“If one is born a Baltimorean, one remains such for life, no matter where it takes you…”
Over fifty years ago David Mlinaric, then a 21-year-old visiting New York from London, stopped for drinks at the interior designer Billy Baldwin’s apartment on the Upper East Side. Mr. Baldwin was a commanding figure in American decorating, but he had a surprisingly modest apartment, with glossy brown walls set off by white moldings.
David Mlinaric furnished his London apartment with the mix expected of a true eclectic. “I’ve thought a lot about that apartment since then,” he said “I remember thinking that it was so small, and yet it had everything he could possibly need.”
Mr. Mlinaric would go on to be England’s foremost decorator of period interiors, with grand-scale commissions. His career was propelled by a resurgent British economy and a renewed appreciation for aristocratic country homes and other historic buildings that had gathered dust in the postwar years.
“Often the simplest things are easiest to like, in clothes, food, gardens and landscape, as well as in buildings,” Mr. Mlinaric wrote in the afterward of “Mlinaric on Decorating,” a monograph written with Mirabel Cecil and published by Frances Lincoln. It may sound like a surprising declaration from one so strongly associated with Italian castles, marble columns and gilded detailing. But the truth is, despite that grand portfolio, he favors simplicity in his own homes.
His apartment on the second floor of a six-story Flemish-inspired building in Chelsea faces the Thames. In the afternoons the pale blue walls are awash in a silvery river light that is amplified by mirrors. “They probably double or triple the sense of light” he said. He also capitalized on the light in a small space by opening the entrance hallway so that it connects with the living area.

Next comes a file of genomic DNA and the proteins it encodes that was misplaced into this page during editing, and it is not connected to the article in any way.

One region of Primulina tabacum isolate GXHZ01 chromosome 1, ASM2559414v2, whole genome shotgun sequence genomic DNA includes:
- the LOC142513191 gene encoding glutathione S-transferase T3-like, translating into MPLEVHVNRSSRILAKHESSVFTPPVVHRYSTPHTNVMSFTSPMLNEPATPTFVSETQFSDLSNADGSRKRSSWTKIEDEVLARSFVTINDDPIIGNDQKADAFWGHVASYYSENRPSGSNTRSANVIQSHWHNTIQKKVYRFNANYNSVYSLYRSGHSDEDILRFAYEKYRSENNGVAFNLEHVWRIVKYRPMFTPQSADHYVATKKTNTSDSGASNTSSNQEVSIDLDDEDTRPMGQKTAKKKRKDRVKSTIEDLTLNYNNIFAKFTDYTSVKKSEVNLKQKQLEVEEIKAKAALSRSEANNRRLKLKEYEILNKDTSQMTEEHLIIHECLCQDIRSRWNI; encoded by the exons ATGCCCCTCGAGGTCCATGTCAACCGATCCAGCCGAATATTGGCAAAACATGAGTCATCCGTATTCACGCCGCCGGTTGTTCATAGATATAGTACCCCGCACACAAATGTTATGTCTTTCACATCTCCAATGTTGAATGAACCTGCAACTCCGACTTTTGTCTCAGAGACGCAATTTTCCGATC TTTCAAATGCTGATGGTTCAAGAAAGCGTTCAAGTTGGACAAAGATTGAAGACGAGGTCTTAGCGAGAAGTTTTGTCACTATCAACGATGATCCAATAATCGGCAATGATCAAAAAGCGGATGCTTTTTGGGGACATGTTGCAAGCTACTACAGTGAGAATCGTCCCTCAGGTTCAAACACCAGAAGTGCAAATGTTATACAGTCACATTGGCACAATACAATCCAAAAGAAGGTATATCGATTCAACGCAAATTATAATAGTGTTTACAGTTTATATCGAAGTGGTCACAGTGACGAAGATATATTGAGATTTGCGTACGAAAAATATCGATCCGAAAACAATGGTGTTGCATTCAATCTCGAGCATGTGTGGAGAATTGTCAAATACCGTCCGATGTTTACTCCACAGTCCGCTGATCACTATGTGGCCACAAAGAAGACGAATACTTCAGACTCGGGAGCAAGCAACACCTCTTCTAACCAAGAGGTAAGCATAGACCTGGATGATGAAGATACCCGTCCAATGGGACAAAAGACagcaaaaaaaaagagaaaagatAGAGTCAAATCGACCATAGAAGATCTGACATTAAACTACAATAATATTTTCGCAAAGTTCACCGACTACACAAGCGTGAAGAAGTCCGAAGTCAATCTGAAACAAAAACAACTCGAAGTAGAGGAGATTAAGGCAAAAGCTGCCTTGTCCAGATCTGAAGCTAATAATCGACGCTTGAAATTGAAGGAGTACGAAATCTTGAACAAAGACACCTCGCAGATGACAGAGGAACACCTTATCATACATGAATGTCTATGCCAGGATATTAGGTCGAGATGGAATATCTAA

He was an originator of the eclectic decorating style that has become prevalent in recent years. Mr. Mlinaric had a faithful eye for historical recreation, but was not afraid to judiciously insert modern pieces into the mix. For example, in the dining room of Waddesdon Manor, Lord Rothschild’s estate in Buckinghamshire, he hung a pendant lamp that Ingo Maurer made three years ago from shards of shattered porcelain next to 17th-century lamp stands and 18th-century paneling.
In his own flat he uses distinctive pieces sparingly, with a mixer’s touch. His goal was to make the apartment basic and low-maintenance so he could turn the key and leave without fuss. “I enjoy its simplicity enormously,” he said. “I couldn’t have said this earlier in my life. When you’re young you want a place where your friends can drop in, and you have to look after them and keep a lot of furniture around.” He rarely entertains at the apartment, preferring to eat out with friends or spend time with the grandchildren.
Mr. Mlinaric’s preference for simplicity at home has increased now that much of his career is behind him — as Mr. Baldwin’s was when Mr. Mlinaric visited him. “I go around to shops now and think, I don’t want any of these things,” Mr. Mlinaric said. “The acquisitiveness falls away as you get older.”
Can you? I can.